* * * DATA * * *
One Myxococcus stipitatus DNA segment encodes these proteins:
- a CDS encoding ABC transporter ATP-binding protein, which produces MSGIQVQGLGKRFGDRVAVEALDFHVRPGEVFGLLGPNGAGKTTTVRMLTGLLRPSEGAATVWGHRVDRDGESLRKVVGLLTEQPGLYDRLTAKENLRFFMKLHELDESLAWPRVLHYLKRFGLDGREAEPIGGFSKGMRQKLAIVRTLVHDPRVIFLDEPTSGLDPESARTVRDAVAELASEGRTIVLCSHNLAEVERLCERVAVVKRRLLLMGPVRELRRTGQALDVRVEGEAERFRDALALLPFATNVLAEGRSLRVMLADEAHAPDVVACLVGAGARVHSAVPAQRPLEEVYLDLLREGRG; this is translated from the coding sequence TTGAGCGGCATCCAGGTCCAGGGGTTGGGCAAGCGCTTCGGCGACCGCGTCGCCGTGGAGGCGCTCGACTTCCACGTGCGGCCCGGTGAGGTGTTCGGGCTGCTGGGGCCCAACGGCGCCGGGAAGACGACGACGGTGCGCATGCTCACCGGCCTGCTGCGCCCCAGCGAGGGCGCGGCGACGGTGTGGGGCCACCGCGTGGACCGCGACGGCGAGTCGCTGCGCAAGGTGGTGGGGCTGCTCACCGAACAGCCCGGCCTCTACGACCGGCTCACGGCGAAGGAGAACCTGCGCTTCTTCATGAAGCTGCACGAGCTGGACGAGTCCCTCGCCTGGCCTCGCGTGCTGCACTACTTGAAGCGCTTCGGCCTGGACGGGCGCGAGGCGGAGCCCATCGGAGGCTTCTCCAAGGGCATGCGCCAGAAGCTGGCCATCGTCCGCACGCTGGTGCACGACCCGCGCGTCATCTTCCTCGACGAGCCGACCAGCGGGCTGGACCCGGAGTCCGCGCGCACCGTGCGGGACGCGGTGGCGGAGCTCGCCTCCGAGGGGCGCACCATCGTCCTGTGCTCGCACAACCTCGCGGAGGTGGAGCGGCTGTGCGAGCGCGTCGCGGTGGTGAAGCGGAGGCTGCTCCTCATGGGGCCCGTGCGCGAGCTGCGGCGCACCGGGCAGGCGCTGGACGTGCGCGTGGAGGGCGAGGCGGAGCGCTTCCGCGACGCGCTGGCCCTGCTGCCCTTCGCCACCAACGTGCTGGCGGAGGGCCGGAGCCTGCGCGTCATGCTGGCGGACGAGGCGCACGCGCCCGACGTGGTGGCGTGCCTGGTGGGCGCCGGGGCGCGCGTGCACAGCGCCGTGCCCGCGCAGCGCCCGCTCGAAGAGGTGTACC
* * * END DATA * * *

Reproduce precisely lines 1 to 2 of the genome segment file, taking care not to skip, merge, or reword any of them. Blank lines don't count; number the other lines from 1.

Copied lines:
One Myxococcus stipitatus DNA segment encodes these proteins:
- a CDS encoding ABC transporter ATP-binding protein, which produces MSGIQVQGLGKRFGDRVAVEALDFHVRPGEVFGLLGPNGAGKTTTVRMLTGLLRPSEGAATVWGHRVDRDGESLRKVVGLLTEQPGLYDRLTAKENLRFFMKLHELDESLAWPRVLHYLKRFGLDGREAEPIGGFSKGMRQKLAIVRTLVHDPRVIFLDEPTSGLDPESARTVRDAVAELASEGRTIVLCSHNLAEVERLCERVAVVKRRLLLMGPVRELRRTGQALDVRVEGEAERFRDALALLPFATNVLAEGRSLRVMLADEAHAPDVVACLVGAGARVHSAVPAQRPLEEVYLDLLREGRG; this is translated from the coding sequence TTGAGCGGCATCCAGGTCCAGGGGTTGGGCAAGCGCTTCGGCGACCGCGTCGCCGTGGAGGCGCTCGACTTCCACGTGCGGCCCGGTGAGGTGTTCGGGCTGCTGGGGCCCAACGGCGCCGGGAAGACGACGACGGTGCGCATGCTCACCGGCCTGCTGCGCCCCAGCGAGGGCGCGGCGACGGTGTGGGGCCACCGCGTGGACCGCGACGGCGAGTCGCTGCGCAAGGTGGTGGGGCTGCTCACCGAACAGCCCGGCCTCTACGACCGGCTCACGGCGAAGGAGAACCTGCGCTTCTTCATGAAGCTGCACGAGCTGGACGAGTCCCTCGCCTGGCCTCGCGTGCTGCACTACTTGAAGCGCTTCGGCCTGGACGGGCGCGAGGCGGAGCCCATCGGAGGCTTCTCCAAGGGCATGCGCCAGAAGCTGGCCATCGTCCGCACGCTGGTGCACGACCCGCGCGTCATCTTCCTCGACGAGCCGACCAGCGGGCTGGACCCGGAGTCCGCGCGCACCGTGCGGGACGCGGTGGCGGAGCTCGCCTCCGAGGGGCGCACCATCGTCCTGTGCTCGCACAACCTCGCGGAGGTGGAGCGGCTGTGCGAGCGCGTCGCGGTGGTGAAGCGGAGGCTGCTCCTCATGGGGCCCGTGCGCGAGCTGCGGCGCACCGGGCAGGCGCTGGACGTGCGCGTGGAGGGCGAGGCGGAGCGCTTCCGCGACGCGCTGGCCCTGCTGCCCTTCGCCACCAACGTGCTGGCGGAGGGCCGGAGCCTGCGCGTCATGCTGGCGGACGAGGCGCACGCGCCCGACGTGGTGGCGTGCCTGGTGGGCGCCGGGGCGCGCGTGCACAGCGCCGTGCCCGCGCAGCGCCCGCTCGAAGAGGTGTACC